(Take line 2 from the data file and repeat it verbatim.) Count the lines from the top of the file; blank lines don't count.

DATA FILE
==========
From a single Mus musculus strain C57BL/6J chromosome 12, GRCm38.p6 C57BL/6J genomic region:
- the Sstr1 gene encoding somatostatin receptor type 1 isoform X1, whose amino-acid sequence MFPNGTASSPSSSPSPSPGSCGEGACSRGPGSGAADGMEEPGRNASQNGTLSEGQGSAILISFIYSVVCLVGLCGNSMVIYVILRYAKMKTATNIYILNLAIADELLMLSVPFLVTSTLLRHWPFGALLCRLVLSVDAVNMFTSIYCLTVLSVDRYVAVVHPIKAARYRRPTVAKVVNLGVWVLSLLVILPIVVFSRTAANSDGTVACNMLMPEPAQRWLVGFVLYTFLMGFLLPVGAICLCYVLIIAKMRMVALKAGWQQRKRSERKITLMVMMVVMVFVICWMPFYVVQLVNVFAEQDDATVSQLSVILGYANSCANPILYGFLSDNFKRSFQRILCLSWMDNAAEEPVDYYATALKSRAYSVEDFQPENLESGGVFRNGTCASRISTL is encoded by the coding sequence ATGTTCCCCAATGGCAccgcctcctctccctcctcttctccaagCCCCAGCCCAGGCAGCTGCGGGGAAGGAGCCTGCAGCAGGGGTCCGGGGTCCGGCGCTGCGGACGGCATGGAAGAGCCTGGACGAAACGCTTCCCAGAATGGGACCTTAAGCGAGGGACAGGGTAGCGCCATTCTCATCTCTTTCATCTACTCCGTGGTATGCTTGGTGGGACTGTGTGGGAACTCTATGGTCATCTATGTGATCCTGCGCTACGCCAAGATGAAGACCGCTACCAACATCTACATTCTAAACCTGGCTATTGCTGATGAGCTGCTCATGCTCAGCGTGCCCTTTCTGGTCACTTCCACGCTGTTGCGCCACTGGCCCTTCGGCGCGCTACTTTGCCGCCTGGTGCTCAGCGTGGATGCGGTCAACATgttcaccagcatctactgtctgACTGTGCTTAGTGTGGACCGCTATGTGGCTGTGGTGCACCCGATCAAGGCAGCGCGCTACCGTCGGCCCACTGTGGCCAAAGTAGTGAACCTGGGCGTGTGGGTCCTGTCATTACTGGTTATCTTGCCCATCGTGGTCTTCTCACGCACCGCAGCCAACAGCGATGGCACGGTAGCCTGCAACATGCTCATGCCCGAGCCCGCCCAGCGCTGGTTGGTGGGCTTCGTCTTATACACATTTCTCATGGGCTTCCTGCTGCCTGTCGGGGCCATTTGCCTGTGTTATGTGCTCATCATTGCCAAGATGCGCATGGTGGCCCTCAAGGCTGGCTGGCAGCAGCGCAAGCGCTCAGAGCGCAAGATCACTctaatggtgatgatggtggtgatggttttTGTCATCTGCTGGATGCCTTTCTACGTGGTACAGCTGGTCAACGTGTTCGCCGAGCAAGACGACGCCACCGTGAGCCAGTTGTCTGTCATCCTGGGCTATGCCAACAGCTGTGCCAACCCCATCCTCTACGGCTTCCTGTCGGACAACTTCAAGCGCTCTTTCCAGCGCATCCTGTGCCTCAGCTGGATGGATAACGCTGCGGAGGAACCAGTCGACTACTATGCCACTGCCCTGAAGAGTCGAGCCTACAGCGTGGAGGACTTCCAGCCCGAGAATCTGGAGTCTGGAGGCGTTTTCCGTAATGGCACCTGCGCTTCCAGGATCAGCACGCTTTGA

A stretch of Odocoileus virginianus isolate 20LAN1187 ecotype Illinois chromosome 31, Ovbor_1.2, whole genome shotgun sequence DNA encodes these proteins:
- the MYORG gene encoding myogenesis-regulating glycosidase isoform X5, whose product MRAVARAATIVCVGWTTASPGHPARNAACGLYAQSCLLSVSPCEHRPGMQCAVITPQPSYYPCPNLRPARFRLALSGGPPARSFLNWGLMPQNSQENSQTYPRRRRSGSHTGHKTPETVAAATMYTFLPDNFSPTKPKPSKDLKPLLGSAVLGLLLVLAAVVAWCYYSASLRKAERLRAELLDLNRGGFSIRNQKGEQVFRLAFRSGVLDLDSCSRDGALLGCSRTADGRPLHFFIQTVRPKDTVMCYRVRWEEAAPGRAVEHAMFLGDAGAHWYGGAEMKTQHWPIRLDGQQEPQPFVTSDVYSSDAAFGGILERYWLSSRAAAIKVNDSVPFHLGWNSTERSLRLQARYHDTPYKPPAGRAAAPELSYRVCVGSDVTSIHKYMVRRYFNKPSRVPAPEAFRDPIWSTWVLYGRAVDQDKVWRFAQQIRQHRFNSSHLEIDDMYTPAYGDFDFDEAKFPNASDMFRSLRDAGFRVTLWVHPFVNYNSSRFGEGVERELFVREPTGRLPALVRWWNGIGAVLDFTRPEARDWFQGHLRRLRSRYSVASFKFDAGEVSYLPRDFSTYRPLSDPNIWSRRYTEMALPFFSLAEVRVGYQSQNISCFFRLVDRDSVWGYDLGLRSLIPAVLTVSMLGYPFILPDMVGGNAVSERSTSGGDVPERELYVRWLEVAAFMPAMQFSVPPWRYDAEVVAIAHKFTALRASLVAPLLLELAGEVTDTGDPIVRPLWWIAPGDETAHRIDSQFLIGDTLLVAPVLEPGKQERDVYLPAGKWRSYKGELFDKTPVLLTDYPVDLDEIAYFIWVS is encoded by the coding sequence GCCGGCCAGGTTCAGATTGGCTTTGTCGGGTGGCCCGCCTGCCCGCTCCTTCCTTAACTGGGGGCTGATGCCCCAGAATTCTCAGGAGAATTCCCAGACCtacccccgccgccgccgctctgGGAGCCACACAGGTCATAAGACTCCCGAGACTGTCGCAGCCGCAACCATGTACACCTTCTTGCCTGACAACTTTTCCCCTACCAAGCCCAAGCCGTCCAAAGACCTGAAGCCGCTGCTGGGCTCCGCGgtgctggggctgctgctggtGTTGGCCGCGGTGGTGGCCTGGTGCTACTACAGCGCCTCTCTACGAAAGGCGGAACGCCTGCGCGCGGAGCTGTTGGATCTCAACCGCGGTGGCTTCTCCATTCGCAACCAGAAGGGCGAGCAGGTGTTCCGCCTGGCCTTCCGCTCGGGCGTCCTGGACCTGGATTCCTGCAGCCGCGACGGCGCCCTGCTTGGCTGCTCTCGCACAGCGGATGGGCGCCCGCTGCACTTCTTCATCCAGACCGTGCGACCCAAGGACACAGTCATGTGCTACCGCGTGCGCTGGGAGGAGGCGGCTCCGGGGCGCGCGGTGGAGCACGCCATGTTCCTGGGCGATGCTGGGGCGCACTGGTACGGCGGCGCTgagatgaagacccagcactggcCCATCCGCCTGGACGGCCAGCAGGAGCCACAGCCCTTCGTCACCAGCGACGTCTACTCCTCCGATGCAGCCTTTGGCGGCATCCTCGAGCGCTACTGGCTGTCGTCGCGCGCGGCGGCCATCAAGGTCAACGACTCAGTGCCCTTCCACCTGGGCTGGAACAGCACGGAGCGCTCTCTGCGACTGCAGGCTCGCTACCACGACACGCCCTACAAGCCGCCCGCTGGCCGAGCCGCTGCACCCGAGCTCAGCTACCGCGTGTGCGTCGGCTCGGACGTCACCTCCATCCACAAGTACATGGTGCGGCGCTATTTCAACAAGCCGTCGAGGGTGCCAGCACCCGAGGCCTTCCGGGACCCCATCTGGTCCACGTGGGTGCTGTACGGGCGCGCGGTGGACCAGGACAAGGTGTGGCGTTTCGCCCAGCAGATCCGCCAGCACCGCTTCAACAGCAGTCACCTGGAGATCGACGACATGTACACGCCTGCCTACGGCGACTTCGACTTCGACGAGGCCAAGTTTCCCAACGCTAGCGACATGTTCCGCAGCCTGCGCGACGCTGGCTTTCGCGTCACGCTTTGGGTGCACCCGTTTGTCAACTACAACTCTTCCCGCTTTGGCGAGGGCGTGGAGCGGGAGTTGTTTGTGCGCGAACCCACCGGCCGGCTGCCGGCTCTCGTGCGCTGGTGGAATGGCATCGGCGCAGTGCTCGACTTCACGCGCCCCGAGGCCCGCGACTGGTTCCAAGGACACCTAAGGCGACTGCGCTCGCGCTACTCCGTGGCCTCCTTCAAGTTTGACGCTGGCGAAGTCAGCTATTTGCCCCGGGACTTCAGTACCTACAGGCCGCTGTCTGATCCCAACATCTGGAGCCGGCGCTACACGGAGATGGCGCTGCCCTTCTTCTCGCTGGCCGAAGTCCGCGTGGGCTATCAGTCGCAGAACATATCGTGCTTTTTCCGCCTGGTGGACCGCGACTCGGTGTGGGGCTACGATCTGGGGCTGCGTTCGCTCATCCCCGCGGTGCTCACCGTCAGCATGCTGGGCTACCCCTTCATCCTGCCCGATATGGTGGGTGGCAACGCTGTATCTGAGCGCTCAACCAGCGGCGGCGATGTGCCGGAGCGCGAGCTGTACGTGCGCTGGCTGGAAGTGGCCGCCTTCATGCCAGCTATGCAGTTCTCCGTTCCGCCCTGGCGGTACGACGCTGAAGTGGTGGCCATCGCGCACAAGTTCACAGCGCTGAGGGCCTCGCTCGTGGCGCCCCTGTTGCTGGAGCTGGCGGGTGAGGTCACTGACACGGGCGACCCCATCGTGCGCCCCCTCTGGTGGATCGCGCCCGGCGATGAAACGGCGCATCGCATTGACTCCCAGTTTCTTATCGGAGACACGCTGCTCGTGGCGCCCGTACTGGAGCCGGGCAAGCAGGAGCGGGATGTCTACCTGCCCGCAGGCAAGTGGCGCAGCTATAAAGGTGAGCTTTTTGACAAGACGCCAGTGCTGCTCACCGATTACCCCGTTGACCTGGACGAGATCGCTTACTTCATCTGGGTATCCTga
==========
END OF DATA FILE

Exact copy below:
- the Sstr1 gene encoding somatostatin receptor type 1 isoform X1, whose amino-acid sequence MFPNGTASSPSSSPSPSPGSCGEGACSRGPGSGAADGMEEPGRNASQNGTLSEGQGSAILISFIYSVVCLVGLCGNSMVIYVILRYAKMKTATNIYILNLAIADELLMLSVPFLVTSTLLRHWPFGALLCRLVLSVDAVNMFTSIYCLTVLSVDRYVAVVHPIKAARYRRPTVAKVVNLGVWVLSLLVILPIVVFSRTAANSDGTVACNMLMPEPAQRWLVGFVLYTFLMGFLLPVGAICLCYVLIIAKMRMVALKAGWQQRKRSERKITLMVMMVVMVFVICWMPFYVVQLVNVFAEQDDATVSQLSVILGYANSCANPILYGFLSDNFKRSFQRILCLSWMDNAAEEPVDYYATALKSRAYSVEDFQPENLESGGVFRNGTCASRISTL is encoded by the coding sequence ATGTTCCCCAATGGCAccgcctcctctccctcctcttctccaagCCCCAGCCCAGGCAGCTGCGGGGAAGGAGCCTGCAGCAGGGGTCCGGGGTCCGGCGCTGCGGACGGCATGGAAGAGCCTGGACGAAACGCTTCCCAGAATGGGACCTTAAGCGAGGGACAGGGTAGCGCCATTCTCATCTCTTTCATCTACTCCGTGGTATGCTTGGTGGGACTGTGTGGGAACTCTATGGTCATCTATGTGATCCTGCGCTACGCCAAGATGAAGACCGCTACCAACATCTACATTCTAAACCTGGCTATTGCTGATGAGCTGCTCATGCTCAGCGTGCCCTTTCTGGTCACTTCCACGCTGTTGCGCCACTGGCCCTTCGGCGCGCTACTTTGCCGCCTGGTGCTCAGCGTGGATGCGGTCAACATgttcaccagcatctactgtctgACTGTGCTTAGTGTGGACCGCTATGTGGCTGTGGTGCACCCGATCAAGGCAGCGCGCTACCGTCGGCCCACTGTGGCCAAAGTAGTGAACCTGGGCGTGTGGGTCCTGTCATTACTGGTTATCTTGCCCATCGTGGTCTTCTCACGCACCGCAGCCAACAGCGATGGCACGGTAGCCTGCAACATGCTCATGCCCGAGCCCGCCCAGCGCTGGTTGGTGGGCTTCGTCTTATACACATTTCTCATGGGCTTCCTGCTGCCTGTCGGGGCCATTTGCCTGTGTTATGTGCTCATCATTGCCAAGATGCGCATGGTGGCCCTCAAGGCTGGCTGGCAGCAGCGCAAGCGCTCAGAGCGCAAGATCACTctaatggtgatgatggtggtgatggttttTGTCATCTGCTGGATGCCTTTCTACGTGGTACAGCTGGTCAACGTGTTCGCCGAGCAAGACGACGCCACCGTGAGCCAGTTGTCTGTCATCCTGGGCTATGCCAACAGCTGTGCCAACCCCATCCTCTACGGCTTCCTGTCGGACAACTTCAAGCGCTCTTTCCAGCGCATCCTGTGCCTCAGCTGGATGGATAACGCTGCGGAGGAACCAGTCGACTACTATGCCACTGCCCTGAAGAGTCGAGCCTACAGCGTGGAGGACTTCCAGCCCGAGAATCTGGAGTCTGGAGGCGTTTTCCGTAATGGCACCTGCGCTTCCAGGATCAGCACGCTTTGA